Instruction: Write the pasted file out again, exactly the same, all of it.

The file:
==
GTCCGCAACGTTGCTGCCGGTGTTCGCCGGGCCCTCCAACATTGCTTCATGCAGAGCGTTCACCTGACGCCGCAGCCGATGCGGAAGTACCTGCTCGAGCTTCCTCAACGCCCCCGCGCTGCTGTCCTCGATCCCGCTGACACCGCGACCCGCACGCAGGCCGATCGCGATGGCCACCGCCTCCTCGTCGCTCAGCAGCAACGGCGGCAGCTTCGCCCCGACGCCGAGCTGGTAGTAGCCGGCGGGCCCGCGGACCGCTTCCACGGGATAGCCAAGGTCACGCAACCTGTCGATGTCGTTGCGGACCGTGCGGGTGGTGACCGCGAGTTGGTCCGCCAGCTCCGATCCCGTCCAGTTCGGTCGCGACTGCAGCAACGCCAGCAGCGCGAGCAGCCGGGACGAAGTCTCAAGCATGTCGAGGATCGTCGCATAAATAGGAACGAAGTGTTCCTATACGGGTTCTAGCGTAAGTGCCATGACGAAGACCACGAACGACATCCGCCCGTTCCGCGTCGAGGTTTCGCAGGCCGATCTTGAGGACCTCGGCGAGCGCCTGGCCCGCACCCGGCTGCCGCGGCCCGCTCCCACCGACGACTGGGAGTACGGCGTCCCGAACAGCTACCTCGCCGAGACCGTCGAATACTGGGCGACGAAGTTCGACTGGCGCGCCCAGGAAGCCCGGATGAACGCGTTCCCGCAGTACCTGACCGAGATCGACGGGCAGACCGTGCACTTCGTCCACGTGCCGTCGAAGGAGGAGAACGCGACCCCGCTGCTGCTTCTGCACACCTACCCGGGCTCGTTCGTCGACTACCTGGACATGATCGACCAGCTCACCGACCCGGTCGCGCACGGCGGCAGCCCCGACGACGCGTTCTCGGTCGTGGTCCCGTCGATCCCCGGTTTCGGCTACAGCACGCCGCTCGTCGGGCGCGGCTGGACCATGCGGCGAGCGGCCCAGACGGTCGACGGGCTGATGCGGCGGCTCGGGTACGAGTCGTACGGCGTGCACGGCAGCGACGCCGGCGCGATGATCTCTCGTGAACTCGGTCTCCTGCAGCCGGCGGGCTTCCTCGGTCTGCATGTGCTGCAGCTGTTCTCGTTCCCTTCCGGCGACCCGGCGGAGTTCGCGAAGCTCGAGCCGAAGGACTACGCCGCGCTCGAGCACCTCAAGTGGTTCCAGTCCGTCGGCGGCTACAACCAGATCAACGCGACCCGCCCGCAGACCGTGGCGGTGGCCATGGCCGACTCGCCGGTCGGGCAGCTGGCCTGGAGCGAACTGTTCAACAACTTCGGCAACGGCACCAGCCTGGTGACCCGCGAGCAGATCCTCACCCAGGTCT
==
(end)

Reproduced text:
GTCCGCAACGTTGCTGCCGGTGTTCGCCGGGCCCTCCAACATTGCTTCATGCAGAGCGTTCACCTGACGCCGCAGCCGATGCGGAAGTACCTGCTCGAGCTTCCTCAACGCCCCCGCGCTGCTGTCCTCGATCCCGCTGACACCGCGACCCGCACGCAGGCCGATCGCGATGGCCACCGCCTCCTCGTCGCTCAGCAGCAACGGCGGCAGCTTCGCCCCGACGCCGAGCTGGTAGTAGCCGGCGGGCCCGCGGACCGCTTCCACGGGATAGCCAAGGTCACGCAACCTGTCGATGTCGTTGCGGACCGTGCGGGTGGTGACCGCGAGTTGGTCCGCCAGCTCCGATCCCGTCCAGTTCGGTCGCGACTGCAGCAACGCCAGCAGCGCGAGCAGCCGGGACGAAGTCTCAAGCATGTCGAGGATCGTCGCATAAATAGGAACGAAGTGTTCCTATACGGGTTCTAGCGTAAGTGCCATGACGAAGACCACGAACGACATCCGCCCGTTCCGCGTCGAGGTTTCGCAGGCCGATCTTGAGGACCTCGGCGAGCGCCTGGCCCGCACCCGGCTGCCGCGGCCCGCTCCCACCGACGACTGGGAGTACGGCGTCCCGAACAGCTACCTCGCCGAGACCGTCGAATACTGGGCGACGAAGTTCGACTGGCGCGCCCAGGAAGCCCGGATGAACGCGTTCCCGCAGTACCTGACCGAGATCGACGGGCAGACCGTGCACTTCGTCCACGTGCCGTCGAAGGAGGAGAACGCGACCCCGCTGCTGCTTCTGCACACCTACCCGGGCTCGTTCGTCGACTACCTGGACATGATCGACCAGCTCACCGACCCGGTCGCGCACGGCGGCAGCCCCGACGACGCGTTCTCGGTCGTGGTCCCGTCGATCCCCGGTTTCGGCTACAGCACGCCGCTCGTCGGGCGCGGCTGGACCATGCGGCGAGCGGCCCAGACGGTCGACGGGCTGATGCGGCGGCTCGGGTACGAGTCGTACGGCGTGCACGGCAGCGACGCCGGCGCGATGATCTCTCGTGAACTCGGTCTCCTGCAGCCGGCGGGCTTCCTCGGTCTGCATGTGCTGCAGCTGTTCTCGTTCCCTTCCGGCGACCCGGCGGAGTTCGCGAAGCTCGAGCCGAAGGACTACGCCGCGCTCGAGCACCTCAAGTGGTTCCAGTCCGTCGGCGGCTACAACCAGATCAACGCGACCCGCCCGCAGACCGTGGCGGTGGCCATGGCCGACTCGCCGGTCGGGCAGCTGGCCTGGAGCGAACTGTTCAACAACTTCGGCAACGGCACCAGCCTGGTGACCCGCGAGCAGATCCTCACCCAGGTCT